10News Survey: Teachers Believe 'No Child Left Behind' Hurts Students
Like students across the country, many students spent the first part of May taking standardized tests.
The tests were part of the No Child Left Behind program.
It is a federal program that many teachers surveyed by 10News do not support.
“I agree with the idea. Of course we don’t want any children left behind,” said third-grade teacher Tom Stellar.
But Stellar said the idea and reality are different.
It is something reinforced in the 10News survey of more than 400 teachers.
Only 5 percent of teachers surveyed believe the program helps teachers.
Nine percent surveyed believed it helped students, but 67 percent of teachers said No Child Left Behind is hurting students.
“It’s good for teachers to be accountable and keep making progress. It measures that, but I think there is more to academic progress than the way they measure it,” said English teacher Eileen Bagg-Rizzo.
Signed into law by President George W. Bush four years ago, the program called for states to hold all schools to the same standards in math, reading, language and science.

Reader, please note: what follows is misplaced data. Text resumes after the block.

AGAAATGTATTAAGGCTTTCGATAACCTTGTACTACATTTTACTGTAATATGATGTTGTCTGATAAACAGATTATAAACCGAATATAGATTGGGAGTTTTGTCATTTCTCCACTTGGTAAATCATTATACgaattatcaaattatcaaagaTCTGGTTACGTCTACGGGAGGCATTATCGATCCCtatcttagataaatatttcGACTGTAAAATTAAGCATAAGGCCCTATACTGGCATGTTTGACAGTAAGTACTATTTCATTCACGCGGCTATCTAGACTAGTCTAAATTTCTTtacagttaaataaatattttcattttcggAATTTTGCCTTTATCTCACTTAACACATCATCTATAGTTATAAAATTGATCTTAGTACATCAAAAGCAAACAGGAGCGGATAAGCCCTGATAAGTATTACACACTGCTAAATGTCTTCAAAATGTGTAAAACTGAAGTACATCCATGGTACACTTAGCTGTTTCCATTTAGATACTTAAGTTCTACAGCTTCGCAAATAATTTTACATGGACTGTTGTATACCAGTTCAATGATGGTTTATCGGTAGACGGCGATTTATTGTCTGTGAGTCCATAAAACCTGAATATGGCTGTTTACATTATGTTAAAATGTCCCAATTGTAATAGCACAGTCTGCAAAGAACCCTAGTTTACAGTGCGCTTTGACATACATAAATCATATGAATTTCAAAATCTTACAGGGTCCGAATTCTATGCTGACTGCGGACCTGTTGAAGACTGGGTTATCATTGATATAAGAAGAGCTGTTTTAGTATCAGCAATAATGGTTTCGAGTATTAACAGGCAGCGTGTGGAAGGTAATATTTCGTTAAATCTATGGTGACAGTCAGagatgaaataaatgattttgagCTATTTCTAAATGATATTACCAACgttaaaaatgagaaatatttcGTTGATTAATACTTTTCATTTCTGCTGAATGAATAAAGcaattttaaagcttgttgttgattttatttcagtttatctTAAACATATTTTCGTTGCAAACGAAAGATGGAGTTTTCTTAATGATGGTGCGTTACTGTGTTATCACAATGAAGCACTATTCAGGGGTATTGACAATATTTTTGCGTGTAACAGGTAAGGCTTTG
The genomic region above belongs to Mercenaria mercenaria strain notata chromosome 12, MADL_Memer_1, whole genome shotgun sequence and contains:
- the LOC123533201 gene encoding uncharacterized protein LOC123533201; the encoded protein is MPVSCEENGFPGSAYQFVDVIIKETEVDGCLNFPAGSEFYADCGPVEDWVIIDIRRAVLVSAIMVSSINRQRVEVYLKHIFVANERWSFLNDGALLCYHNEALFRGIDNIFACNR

The progress is measured by tests.
Children in the U.S. for three years must take the test in English.
“It becomes very difficult to get everyone passing,” said Bagg-Rizzo.
At many schools in San Diego, English is predominantly a second language, so the test scores are lower.
There is no funding for tutors to help those students who fall behind.
“There are some kids who don't understand the concept immediately. It's hard to go back and work with them,” said Stellar.
It is a challenge for teachers who feel blamed.
The 10News survey shows 74 percent of teachers feel they were punished when children under-performed.
Teachers worry the focus on test scores alone took away from the bigger picture.
INDEX OF NCLB OUTRAGES